From magazines to marketing campaigns, media and retail industries bombard girls today with negative stereotypes and limiting images. These messages teach girls that their worth is tied to their appearance and also shape their ideas about gender roles, sexual behavior, substance use, and violence.
The American Psychological Association’s Report on the Sexualization of Girls (2007) found that three of the most common mental health problems among girls, eating disorders, depression or depressed mood, and low self-esteem, are linked to sexualization of girls and women in media. Furthermore, girls and women of color are disproportionately absent from mainstream media. The Girl Scout Research Institute survey, Girls and Body Image (2010), found that only 32 percent of African-American girls think the fashion industry does a good job of representing people of all races and ethnicities. An additional problem is the depiction of violence against women and girls in the media. The Parents Television Council reports that between 2004 and 2009, violence against women and teenage girls has increased on television programming at a rate of 120 percent compared to the 2 percent increase of overall violence in television content.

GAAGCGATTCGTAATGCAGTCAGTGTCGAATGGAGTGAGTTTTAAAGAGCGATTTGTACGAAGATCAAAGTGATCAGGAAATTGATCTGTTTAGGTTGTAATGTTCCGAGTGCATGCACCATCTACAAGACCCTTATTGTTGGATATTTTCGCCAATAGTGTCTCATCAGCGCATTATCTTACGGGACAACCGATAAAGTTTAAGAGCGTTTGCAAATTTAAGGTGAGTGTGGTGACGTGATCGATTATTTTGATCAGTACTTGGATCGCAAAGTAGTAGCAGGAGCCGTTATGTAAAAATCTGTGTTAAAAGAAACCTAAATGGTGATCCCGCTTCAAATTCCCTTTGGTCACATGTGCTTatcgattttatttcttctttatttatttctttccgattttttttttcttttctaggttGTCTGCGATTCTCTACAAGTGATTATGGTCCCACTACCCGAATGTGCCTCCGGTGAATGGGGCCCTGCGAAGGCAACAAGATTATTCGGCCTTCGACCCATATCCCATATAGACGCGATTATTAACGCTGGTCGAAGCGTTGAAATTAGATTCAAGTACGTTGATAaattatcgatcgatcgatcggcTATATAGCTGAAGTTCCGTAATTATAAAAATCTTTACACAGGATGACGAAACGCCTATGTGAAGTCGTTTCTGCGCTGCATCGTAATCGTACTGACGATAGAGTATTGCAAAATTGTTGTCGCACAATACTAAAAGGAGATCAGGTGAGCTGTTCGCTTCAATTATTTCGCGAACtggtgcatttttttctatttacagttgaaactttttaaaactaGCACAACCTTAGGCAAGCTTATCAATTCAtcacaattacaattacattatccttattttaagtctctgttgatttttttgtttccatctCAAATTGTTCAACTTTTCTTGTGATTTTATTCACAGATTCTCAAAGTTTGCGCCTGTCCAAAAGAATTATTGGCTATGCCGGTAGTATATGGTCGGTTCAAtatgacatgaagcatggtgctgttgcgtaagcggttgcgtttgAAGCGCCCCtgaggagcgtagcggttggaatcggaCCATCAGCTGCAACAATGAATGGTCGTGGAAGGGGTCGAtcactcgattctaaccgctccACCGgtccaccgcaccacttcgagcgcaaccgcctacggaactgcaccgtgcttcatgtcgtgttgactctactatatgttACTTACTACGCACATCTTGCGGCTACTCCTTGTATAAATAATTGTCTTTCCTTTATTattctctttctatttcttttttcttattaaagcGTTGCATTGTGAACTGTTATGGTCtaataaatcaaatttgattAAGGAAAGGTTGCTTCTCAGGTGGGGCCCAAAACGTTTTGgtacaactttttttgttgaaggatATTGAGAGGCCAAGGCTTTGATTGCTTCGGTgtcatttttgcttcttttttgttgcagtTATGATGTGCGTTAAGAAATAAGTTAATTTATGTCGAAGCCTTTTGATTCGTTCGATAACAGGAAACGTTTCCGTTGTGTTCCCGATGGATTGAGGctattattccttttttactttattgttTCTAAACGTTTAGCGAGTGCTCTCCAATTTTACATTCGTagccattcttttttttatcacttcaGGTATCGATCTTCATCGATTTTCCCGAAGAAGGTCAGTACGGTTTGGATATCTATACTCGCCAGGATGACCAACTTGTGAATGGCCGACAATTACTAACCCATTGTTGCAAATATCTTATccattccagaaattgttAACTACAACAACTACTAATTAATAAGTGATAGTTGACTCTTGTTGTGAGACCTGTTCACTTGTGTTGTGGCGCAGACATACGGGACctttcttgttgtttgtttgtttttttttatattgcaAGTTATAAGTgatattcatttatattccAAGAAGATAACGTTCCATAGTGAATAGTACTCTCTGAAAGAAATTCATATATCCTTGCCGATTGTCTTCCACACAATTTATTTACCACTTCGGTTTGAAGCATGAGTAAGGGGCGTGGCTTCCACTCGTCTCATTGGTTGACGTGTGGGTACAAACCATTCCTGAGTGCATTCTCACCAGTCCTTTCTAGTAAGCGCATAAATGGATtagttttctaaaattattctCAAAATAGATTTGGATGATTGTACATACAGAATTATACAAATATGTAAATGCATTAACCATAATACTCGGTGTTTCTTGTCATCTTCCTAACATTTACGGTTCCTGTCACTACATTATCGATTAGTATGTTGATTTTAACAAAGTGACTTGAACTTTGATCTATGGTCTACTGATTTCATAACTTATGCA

Girls Inc. supports initiatives to improve girl’s media literacy skills and promote positive messages about girls and women in the media, including e healthy and diverse body images, positive and active female role models, and equal and healthy relationships between female and male characters.
One such initiative is the Healthy Media for Youth Act that was first introduced in 2011. This bill would provide grants to encourage and support youth empowerment groups and media literacy programs to educate youth on how to apply critical thinking skills when consuming media images and messages and promoting healthy, balanced, and positive media depictions of girls and women. The bill also would fund research on the impact that depictions of women and girls in media has on youth and establish a national task force on women and girls in the media to develop voluntary steps and goals for companies to take to promote healthy and positive depictions of girls and women.